Federal Campaign Reform Requires Transparency

Kyle Seasly

Since the U.S. Supreme Court defined money as speech in Buckley v. Valeo, U.S. federal elections have become increasingly more akin to an ad campaign selling the latest American lager than a model republic’s electoral process.

Whoever puts up more posters with shinier smiles and makes you think they’re someone you “can have a beer with” is the candidate you’re going to support. Even the Associated Students of Whitman College sets up a $50 spending cap on elections, but somehow the federal government can’t take the same basic steps that a bunch of nerds in Walla Walla can.

On April 2, in McCutcheon v. Federal Election Commission, the Supreme Court confirmed that there could be no restrictions on public campaign donations, striking down bipartisan campaign reform legislation. Noam Chomsky immediately said, “Let’s forget any pretense of being a democratic society,” and I agree with him.

Money should not mean speech. The first amendment should be attributed to everyone evenly: press, speech, assembly, religion and petition––everyone enjoys an equal say. No one has a “more equal” right to petition or assembly. Each individual has singular power––no more, no less. Throwing money into the equation makes everything more complicated and less equal. Justice Stevens said in his dissent in this case’s predecessor, Citizens United v. FEC, “The Court’s ruling threatens to undermine the integrity of elected institutions across the nation.”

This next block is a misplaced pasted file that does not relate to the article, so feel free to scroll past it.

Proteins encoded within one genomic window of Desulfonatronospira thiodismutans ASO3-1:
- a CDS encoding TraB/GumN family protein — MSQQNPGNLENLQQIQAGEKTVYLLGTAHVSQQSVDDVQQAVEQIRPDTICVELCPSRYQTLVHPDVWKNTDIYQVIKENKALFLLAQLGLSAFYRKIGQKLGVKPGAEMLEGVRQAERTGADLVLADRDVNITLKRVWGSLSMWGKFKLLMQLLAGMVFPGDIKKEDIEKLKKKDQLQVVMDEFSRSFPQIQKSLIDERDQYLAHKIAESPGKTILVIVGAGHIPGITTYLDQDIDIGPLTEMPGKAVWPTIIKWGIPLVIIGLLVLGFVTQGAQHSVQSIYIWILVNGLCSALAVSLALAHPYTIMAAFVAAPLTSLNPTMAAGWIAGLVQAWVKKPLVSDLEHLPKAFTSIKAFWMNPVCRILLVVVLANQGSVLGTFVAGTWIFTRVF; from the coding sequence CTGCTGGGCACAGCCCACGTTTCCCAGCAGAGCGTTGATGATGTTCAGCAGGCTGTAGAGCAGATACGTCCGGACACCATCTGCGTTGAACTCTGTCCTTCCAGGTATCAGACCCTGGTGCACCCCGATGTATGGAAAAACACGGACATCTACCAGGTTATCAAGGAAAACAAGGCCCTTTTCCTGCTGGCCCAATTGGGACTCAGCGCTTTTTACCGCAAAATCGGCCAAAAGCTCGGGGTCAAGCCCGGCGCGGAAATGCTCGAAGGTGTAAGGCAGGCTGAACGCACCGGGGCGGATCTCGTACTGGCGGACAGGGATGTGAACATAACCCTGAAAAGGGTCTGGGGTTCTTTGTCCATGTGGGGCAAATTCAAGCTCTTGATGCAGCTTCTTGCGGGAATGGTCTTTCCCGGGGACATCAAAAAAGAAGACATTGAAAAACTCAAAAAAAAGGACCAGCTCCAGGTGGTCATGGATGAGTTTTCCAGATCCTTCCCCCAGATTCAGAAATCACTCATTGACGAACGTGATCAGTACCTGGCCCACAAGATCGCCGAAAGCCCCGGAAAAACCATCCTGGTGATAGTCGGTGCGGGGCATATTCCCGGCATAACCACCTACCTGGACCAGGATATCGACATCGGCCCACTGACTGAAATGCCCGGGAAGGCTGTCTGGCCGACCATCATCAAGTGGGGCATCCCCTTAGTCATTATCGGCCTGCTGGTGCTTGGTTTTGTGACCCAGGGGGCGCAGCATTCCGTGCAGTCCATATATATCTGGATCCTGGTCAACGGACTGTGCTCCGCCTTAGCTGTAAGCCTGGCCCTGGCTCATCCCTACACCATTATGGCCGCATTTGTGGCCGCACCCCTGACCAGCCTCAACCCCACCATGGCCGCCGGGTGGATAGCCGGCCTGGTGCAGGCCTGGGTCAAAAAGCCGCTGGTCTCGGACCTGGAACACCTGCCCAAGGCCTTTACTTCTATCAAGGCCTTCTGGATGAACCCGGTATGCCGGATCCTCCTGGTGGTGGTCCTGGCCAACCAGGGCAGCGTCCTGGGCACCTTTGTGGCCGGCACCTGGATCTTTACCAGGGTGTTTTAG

It’s not necessarily true that money always wins elections. It certainly helps, although it can be argued that the parties that get more money are more popular and therefore win because of the combination. This ruling empowers people who are supported by wealthy individuals, a class that is grossly misrepresented already in the U.S. political process. Sixty-six percent of senators and 41 percent of house members are millionaires. These are the people representing the American people, who are supposedly in touch with our values.  Money does find its way into politics.

The first step in campaign reform should be transparency, so at least the public can be aware of who is making the big donations to campaigns and how that effects legislation. Even Senator John McCain commented, “I am concerned that today’s ruling may represent the latest step in an effort by a majority of the Court to dismantle entirely the longstanding structure of campaign finance law erected to limit the undue influence of special interests on American politics.” Super PACs and unlimited individual donations are indeed the first steps toward a continuing special interest government. Only 700 people reached the individual limit.